I wanted, on the Shabbat before Rosh Hashanah to write on matters affecting New London; our wonderful Slichot evening – scheduled for Sunday evening – and the Rosh Hashanah festivities of the coming week. But Israel has broken in, as it has a habit of doing.
Today there will, or won’t be, a vote at the UN on recognising a Palestinian State and diplomatic tanks are being lined up less, it seems, to debate the issue and more to disparage and blame one side or the other. I re-read the sermon I gave on Israel last year on Rosh Hashanah. Sadly not so much has changed. We are, I believe, still tremendously un-easy reading, listening and certainly speaking about Israel. The maps, sticking points and energies remain simmering a year on. That said, I do still believe in what I shared from the Bimah on Rosh Hashanah a year ago. I believe it, not only for Israel and her Palestinian neighbours, but for all of us who, a year later, find ourselves facing the very same maps, sticking points and energies that drew our attention a year ago in our interpersonal relationships. What is good for Israel is good for all of us.
There are, I believe, three necessary pre-Rosh Hashanah responses to Israel, then as now.
Firstly, we may not despair, we are, particularly around this sacred time in the Jewish calendar, compelled to believe that change and healing – even if only partial healing - are possible.
Secondly, we must be prepared to admit fault. Too much blame blinds. The posturing that insists it is always someone else’s fault is anathema to this time of year.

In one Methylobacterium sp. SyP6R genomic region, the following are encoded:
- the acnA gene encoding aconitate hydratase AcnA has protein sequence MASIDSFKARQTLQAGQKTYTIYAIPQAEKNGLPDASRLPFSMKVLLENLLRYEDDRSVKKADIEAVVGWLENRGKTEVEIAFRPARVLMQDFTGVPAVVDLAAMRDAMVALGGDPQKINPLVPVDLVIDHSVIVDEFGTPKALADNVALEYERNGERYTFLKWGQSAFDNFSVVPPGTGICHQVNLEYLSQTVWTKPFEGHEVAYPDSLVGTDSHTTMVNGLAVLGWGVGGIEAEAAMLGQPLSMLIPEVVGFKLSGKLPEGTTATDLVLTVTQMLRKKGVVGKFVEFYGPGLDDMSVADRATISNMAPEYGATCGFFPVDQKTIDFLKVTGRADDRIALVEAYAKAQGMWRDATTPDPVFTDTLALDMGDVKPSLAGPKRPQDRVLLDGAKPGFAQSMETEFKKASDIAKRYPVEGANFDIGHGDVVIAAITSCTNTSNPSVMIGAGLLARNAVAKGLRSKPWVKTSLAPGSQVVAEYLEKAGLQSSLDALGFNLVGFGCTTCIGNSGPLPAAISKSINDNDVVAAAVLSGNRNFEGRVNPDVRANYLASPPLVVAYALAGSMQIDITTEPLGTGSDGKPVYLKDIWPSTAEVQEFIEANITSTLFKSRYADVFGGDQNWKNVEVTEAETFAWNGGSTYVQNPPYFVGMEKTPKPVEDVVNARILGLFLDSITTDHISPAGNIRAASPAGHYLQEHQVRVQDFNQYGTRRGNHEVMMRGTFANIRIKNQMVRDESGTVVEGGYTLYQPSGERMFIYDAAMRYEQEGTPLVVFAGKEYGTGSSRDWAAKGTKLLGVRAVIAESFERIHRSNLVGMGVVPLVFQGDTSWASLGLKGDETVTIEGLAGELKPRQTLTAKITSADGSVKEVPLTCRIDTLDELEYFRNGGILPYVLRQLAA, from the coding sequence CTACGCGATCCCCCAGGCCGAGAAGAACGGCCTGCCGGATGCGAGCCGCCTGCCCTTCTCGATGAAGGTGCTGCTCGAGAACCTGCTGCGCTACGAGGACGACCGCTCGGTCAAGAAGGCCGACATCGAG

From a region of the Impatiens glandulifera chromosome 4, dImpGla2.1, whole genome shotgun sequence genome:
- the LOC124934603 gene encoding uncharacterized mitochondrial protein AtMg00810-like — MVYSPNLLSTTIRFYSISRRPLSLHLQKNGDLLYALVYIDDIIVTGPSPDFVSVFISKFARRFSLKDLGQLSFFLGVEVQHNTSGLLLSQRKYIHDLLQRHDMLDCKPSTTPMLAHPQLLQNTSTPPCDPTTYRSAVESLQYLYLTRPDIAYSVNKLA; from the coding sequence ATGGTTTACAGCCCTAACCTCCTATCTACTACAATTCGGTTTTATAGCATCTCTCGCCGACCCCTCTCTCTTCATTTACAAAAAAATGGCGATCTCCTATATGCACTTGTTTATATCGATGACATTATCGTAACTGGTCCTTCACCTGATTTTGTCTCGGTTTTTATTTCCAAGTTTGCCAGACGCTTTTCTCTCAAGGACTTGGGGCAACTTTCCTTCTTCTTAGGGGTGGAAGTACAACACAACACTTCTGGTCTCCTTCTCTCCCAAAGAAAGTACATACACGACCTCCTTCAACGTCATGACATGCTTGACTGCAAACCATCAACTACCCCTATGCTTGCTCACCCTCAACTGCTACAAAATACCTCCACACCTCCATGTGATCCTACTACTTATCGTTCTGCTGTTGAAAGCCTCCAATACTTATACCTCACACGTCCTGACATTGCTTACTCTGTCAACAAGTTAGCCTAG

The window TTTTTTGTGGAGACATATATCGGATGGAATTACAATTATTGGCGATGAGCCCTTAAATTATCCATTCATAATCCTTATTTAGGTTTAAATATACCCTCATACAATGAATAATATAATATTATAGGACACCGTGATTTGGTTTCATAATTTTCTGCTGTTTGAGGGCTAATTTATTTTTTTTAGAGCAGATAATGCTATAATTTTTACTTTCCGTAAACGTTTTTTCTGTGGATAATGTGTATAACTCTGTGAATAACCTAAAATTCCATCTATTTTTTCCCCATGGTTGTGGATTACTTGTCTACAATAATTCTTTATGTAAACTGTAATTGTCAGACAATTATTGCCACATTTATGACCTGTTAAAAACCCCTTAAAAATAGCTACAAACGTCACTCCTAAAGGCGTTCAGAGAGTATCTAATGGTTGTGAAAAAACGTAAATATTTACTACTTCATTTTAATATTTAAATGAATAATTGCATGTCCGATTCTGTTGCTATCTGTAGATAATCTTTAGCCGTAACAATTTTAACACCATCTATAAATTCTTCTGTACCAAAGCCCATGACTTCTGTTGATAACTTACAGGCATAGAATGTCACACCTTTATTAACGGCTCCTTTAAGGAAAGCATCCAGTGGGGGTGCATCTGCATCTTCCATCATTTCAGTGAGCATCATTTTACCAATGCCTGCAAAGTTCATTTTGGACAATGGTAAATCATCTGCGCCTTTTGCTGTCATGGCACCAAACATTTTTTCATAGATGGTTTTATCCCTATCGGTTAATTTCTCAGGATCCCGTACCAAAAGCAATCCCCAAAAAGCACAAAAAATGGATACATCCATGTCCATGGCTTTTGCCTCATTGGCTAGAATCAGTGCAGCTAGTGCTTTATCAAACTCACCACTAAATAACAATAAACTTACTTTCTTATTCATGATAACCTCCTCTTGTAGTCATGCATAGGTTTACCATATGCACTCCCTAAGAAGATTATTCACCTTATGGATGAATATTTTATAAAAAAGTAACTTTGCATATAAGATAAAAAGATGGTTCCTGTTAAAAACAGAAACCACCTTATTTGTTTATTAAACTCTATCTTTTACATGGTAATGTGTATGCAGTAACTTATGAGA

Thirdly, we have to acknowledge the religious value, and necessity, of compromise. The Talmud counsels on how to divide a contested piece of cloth and explains who gets to go first over a narrow pass. ‘Compromise,’ states the Talmud in Sanhedrin 5a, ‘is better than a legal judgement.’
There is a terrible history, appalling acts of violence and destruction and one can so easily be drawn into a never-ending cycle of recrimination and accusation. But the path to peace is not this way. Let me end with a text I received this week in a package of material for Rabbis who wish to speak on Israel over the High Holydays edited, distributed and prepared by Israel’s foreign ministry.
Rabbi Eliezer said (Leviticus 19) “You shall love your neighbour as yourself”—therefore do not say: since I have been humiliated, let my neighbour also be humiliated! Know it is the image of God you would disfigure!
Genesis Rabbah 24:7
My sermon from last year is at
The Israel Foreign Ministry resource guide is available via the website of Israel’s Embassy to the United States
Shabbat Shalom and Shanah Tovah,